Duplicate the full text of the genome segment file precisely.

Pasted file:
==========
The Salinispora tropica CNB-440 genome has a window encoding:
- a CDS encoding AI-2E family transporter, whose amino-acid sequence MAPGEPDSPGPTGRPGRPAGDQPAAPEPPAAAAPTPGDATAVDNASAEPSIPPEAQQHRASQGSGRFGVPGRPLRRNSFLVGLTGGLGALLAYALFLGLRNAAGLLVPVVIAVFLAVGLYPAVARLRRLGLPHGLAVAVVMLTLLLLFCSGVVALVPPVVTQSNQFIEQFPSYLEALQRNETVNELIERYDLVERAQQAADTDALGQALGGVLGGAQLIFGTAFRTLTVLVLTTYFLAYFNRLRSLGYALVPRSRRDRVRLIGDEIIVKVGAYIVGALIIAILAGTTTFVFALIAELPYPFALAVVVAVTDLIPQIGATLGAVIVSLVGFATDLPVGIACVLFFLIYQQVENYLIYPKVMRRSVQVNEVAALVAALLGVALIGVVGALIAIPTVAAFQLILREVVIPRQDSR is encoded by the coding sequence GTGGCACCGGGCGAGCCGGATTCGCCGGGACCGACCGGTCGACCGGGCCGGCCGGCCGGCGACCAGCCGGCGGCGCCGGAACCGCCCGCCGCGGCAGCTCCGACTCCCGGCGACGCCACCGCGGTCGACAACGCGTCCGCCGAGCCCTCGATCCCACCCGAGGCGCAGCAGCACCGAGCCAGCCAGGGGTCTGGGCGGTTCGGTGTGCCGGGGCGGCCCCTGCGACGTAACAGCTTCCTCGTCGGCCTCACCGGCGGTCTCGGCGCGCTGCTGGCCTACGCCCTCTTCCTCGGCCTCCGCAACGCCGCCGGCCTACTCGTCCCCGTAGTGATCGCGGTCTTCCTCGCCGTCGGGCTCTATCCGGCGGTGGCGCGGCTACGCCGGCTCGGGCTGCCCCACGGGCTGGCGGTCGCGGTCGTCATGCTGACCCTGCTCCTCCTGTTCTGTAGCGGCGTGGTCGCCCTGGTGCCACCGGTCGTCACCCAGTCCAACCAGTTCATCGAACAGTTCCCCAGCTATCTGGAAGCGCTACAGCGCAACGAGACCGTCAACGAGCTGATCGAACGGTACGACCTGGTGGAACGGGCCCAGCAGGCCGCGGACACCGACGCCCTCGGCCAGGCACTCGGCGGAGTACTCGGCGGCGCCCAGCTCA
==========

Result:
The Salinispora tropica CNB-440 genome has a window encoding:
- a CDS encoding AI-2E family transporter, whose amino-acid sequence MAPGEPDSPGPTGRPGRPAGDQPAAPEPPAAAAPTPGDATAVDNASAEPSIPPEAQQHRASQGSGRFGVPGRPLRRNSFLVGLTGGLGALLAYALFLGLRNAAGLLVPVVIAVFLAVGLYPAVARLRRLGLPHGLAVAVVMLTLLLLFCSGVVALVPPVVTQSNQFIEQFPSYLEALQRNETVNELIERYDLVERAQQAADTDALGQALGGVLGGAQLIFGTAFRTLTVLVLTTYFLAYFNRLRSLGYALVPRSRRDRVRLIGDEIIVKVGAYIVGALIIAILAGTTTFVFALIAELPYPFALAVVVAVTDLIPQIGATLGAVIVSLVGFATDLPVGIACVLFFLIYQQVENYLIYPKVMRRSVQVNEVAALVAALLGVALIGVVGALIAIPTVAAFQLILREVVIPRQDSR is encoded by the coding sequence GTGGCACCGGGCGAGCCGGATTCGCCGGGACCGACCGGTCGACCGGGCCGGCCGGCCGGCGACCAGCCGGCGGCGCCGGAACCGCCCGCCGCGGCAGCTCCGACTCCCGGCGACGCCACCGCGGTCGACAACGCGTCCGCCGAGCCCTCGATCCCACCCGAGGCGCAGCAGCACCGAGCCAGCCAGGGGTCTGGGCGGTTCGGTGTGCCGGGGCGGCCCCTGCGACGTAACAGCTTCCTCGTCGGCCTCACCGGCGGTCTCGGCGCGCTGCTGGCCTACGCCCTCTTCCTCGGCCTCCGCAACGCCGCCGGCCTACTCGTCCCCGTAGTGATCGCGGTCTTCCTCGCCGTCGGGCTCTATCCGGCGGTGGCGCGGCTACGCCGGCTCGGGCTGCCCCACGGGCTGGCGGTCGCGGTCGTCATGCTGACCCTGCTCCTCCTGTTCTGTAGCGGCGTGGTCGCCCTGGTGCCACCGGTCGTCACCCAGTCCAACCAGTTCATCGAACAGTTCCCCAGCTATCTGGAAGCGCTACAGCGCAACGAGACCGTCAACGAGCTGATCGAACGGTACGACCTGGTGGAACGGGCCCAGCAGGCCGCGGACACCGACGCCCTCGGCCAGGCACTCGGCGGAGTACTCGGCGGCGCCCAGCTCA